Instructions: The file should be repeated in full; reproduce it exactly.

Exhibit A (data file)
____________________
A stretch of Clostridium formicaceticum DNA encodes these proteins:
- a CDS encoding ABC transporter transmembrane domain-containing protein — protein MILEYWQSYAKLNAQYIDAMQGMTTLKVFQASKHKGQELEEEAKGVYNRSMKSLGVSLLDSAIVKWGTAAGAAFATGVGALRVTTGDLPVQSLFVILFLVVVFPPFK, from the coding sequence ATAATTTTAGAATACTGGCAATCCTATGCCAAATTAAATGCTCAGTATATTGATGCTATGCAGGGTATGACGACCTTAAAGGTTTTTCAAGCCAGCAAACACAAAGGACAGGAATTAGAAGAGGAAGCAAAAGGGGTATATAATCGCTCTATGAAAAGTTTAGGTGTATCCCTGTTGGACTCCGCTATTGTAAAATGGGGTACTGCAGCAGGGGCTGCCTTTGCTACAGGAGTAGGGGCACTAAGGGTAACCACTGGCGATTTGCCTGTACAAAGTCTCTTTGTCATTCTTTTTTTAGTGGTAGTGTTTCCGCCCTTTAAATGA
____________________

A stretch of Clostridium formicaceticum DNA encodes these proteins:
- a CDS encoding ABC transporter transmembrane domain-containing protein — protein MILEYWQSYAKLNAQYIDAMQGMTTLKVFQASKHKGQELEEEAKGVYNRSMKSLGVSLLDSAIVKWGTAAGAAFATGVGALRVTTGDLPVQSLFVILFLVVVFPPFK, from the coding sequence ATAATTTTAGAATACTGGCAATCCTATGCCAAATTAAATGCTCAGTATATTGATGCTATGCAGGGTATGACGACCTTAAAGGTTTTTCAAGCCAGCAAACACAAAGGACAGGAATTAGAAGAGGAAGCAAAAGGGGTATATAATCGCTCTATGAAAAGTTTAGGTGTATCCCTGTTGGACTCCGCTATTGTAAAATGGGGTACTGCAGCAGGGGCTGCCTTTGCTACAGGAGTAGGGGCACTAAGGGTAACCACTGGCGATTTGCCTGTACAAAGTCTCTTTGTCATTCTTTTTTTAGTGGTAGTGTTTCCGCCCTTTAAATGA